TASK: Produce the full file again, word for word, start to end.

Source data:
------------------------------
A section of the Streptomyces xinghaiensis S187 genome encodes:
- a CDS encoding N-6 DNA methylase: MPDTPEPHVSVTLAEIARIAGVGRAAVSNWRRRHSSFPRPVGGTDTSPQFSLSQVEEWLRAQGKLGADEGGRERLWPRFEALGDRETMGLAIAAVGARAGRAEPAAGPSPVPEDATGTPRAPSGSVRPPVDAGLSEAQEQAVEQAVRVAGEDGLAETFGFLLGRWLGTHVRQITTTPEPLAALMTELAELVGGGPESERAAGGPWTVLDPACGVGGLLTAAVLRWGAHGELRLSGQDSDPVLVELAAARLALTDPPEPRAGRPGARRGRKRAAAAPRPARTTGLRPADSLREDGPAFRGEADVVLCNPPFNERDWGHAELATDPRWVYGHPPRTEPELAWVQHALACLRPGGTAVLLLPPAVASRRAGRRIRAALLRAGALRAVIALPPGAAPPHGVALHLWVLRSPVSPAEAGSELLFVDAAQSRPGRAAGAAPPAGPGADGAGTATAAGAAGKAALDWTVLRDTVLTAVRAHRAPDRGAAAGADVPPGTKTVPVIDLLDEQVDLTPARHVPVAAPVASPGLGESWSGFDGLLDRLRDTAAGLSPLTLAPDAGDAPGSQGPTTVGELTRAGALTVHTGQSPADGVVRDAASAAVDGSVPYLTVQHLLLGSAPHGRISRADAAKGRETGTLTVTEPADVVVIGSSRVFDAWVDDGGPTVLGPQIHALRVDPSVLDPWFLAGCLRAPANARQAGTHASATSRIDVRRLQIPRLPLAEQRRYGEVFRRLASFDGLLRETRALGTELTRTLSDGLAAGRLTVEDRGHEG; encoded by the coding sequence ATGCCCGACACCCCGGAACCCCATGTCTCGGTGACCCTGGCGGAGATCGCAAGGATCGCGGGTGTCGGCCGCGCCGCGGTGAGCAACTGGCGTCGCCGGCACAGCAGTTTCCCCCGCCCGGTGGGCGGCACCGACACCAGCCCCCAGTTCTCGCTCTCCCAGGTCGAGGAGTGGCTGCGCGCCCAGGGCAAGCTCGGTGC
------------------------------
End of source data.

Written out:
A section of the Streptomyces xinghaiensis S187 genome encodes:
- a CDS encoding N-6 DNA methylase: MPDTPEPHVSVTLAEIARIAGVGRAAVSNWRRRHSSFPRPVGGTDTSPQFSLSQVEEWLRAQGKLGADEGGRERLWPRFEALGDRETMGLAIAAVGARAGRAEPAAGPSPVPEDATGTPRAPSGSVRPPVDAGLSEAQEQAVEQAVRVAGEDGLAETFGFLLGRWLGTHVRQITTTPEPLAALMTELAELVGGGPESERAAGGPWTVLDPACGVGGLLTAAVLRWGAHGELRLSGQDSDPVLVELAAARLALTDPPEPRAGRPGARRGRKRAAAAPRPARTTGLRPADSLREDGPAFRGEADVVLCNPPFNERDWGHAELATDPRWVYGHPPRTEPELAWVQHALACLRPGGTAVLLLPPAVASRRAGRRIRAALLRAGALRAVIALPPGAAPPHGVALHLWVLRSPVSPAEAGSELLFVDAAQSRPGRAAGAAPPAGPGADGAGTATAAGAAGKAALDWTVLRDTVLTAVRAHRAPDRGAAAGADVPPGTKTVPVIDLLDEQVDLTPARHVPVAAPVASPGLGESWSGFDGLLDRLRDTAAGLSPLTLAPDAGDAPGSQGPTTVGELTRAGALTVHTGQSPADGVVRDAASAAVDGSVPYLTVQHLLLGSAPHGRISRADAAKGRETGTLTVTEPADVVVIGSSRVFDAWVDDGGPTVLGPQIHALRVDPSVLDPWFLAGCLRAPANARQAGTHASATSRIDVRRLQIPRLPLAEQRRYGEVFRRLASFDGLLRETRALGTELTRTLSDGLAAGRLTVEDRGHEG; encoded by the coding sequence ATGCCCGACACCCCGGAACCCCATGTCTCGGTGACCCTGGCGGAGATCGCAAGGATCGCGGGTGTCGGCCGCGCCGCGGTGAGCAACTGGCGTCGCCGGCACAGCAGTTTCCCCCGCCCGGTGGGCGGCACCGACACCAGCCCCCAGTTCTCGCTCTCCCAGGTCGAGGAGTGGCTGCGCGCCCAGGGCAAGCTCGGTGC